Early on Sunday morning when I went up to the allotment early to water and open the greenhouse, the Abbey bells were ringing.  It was a hauntingly beautiful sound and somewhere at the back of my mind the last piece of a jigsaw dropped into place and I realized that the feeling of listlessness I’d been feeling since Thurday coincided exactly with the fourth anniversary of the last Easter I’d celebrated in my parishes. I really thought I was over it, and yet the sense of bereavement had insinuated itself into the depths of my mind, so I watered and sang easter hymns to myself and that was that.  The allotment is a great consolation and I’m glad not to be tearing around the countryside taking services on four hours sleep.  Madame too is pleased that I’m not collapsed in a chair exhausted after days running on empty.  But it’s over – sometimes I miss it so much, but there’s no looking back.

So the bank holiday Monday was supposed to be at least a bit of a break, but the Potwell Inn is so overrun with growing plants we simply had to get some of them out to make room for the newcomers. This year we bought a second set of propagator lights, and that’s been very useful but it’s given rise to several horticultural traffic jams. The chillies have done so well in the warm sunshine of our south facing windows that several of them have set their first fruits. With the second wave of plants close to being potted on, we had to move the first twelve large plants up to the greenhouse.  So they all went into the lift and down to the lobby, and thence to the allotment where I carried them down a tray at a time in the wheelbarrow.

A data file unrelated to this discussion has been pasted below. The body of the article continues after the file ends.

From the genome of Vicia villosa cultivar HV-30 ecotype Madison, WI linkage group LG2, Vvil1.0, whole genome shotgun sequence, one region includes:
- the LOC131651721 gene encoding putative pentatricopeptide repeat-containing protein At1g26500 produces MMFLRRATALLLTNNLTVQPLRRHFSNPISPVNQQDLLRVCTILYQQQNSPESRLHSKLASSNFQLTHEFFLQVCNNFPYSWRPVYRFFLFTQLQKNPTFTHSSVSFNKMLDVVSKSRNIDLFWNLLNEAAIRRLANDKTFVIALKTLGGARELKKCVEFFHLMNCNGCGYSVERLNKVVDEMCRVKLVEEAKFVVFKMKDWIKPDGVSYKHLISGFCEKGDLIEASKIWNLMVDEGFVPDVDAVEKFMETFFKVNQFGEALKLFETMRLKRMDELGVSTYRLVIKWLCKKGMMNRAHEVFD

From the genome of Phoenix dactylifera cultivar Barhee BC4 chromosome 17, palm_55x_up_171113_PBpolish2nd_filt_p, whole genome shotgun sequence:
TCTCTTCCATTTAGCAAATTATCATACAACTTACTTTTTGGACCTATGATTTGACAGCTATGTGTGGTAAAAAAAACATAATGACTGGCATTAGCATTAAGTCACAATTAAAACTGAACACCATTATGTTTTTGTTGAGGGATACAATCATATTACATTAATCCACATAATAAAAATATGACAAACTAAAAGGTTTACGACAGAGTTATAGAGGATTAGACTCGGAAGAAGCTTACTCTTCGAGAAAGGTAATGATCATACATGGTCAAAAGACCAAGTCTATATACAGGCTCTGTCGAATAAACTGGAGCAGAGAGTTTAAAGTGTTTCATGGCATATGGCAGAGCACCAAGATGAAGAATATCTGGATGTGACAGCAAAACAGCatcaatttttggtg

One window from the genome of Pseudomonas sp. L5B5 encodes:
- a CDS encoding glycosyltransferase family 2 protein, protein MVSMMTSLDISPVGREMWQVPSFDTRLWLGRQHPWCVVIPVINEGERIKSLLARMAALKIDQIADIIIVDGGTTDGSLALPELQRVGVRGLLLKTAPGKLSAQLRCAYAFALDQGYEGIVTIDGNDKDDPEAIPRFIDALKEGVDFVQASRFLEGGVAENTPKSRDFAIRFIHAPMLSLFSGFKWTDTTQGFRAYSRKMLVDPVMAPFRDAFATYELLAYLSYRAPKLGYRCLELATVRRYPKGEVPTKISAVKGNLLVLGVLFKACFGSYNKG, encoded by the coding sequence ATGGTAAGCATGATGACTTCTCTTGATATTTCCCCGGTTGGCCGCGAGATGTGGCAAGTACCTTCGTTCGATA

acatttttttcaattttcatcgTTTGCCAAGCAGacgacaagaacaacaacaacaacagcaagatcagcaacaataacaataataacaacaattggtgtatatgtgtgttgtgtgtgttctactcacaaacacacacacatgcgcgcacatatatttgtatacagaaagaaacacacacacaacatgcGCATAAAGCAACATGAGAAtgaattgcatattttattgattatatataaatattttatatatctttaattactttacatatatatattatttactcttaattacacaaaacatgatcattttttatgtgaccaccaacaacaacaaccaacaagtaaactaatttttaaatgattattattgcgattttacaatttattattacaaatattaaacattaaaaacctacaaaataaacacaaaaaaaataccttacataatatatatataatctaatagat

But the greenhouse was running at a steady 35C despite our best effort to cool it down, and so one of the aubergines immediately fainted with heat stress.  A & E procedures were immediately adopted and the aubergine slowly recovered during the afternoon. Beyond that I spent a pleasant afternoon hoeing where it was safe, and hand weeding where it wasn’t. For the most part the couch grass is vanquished to the edges of the plot, but the bindweed never seems to give up, and it can grow a foot in an hour if it thinks I’m not watching. This is probably the busiest time of the gardening year, and it’s all too easy to let things slip.  The payoff comes later.

Welcome back, old friend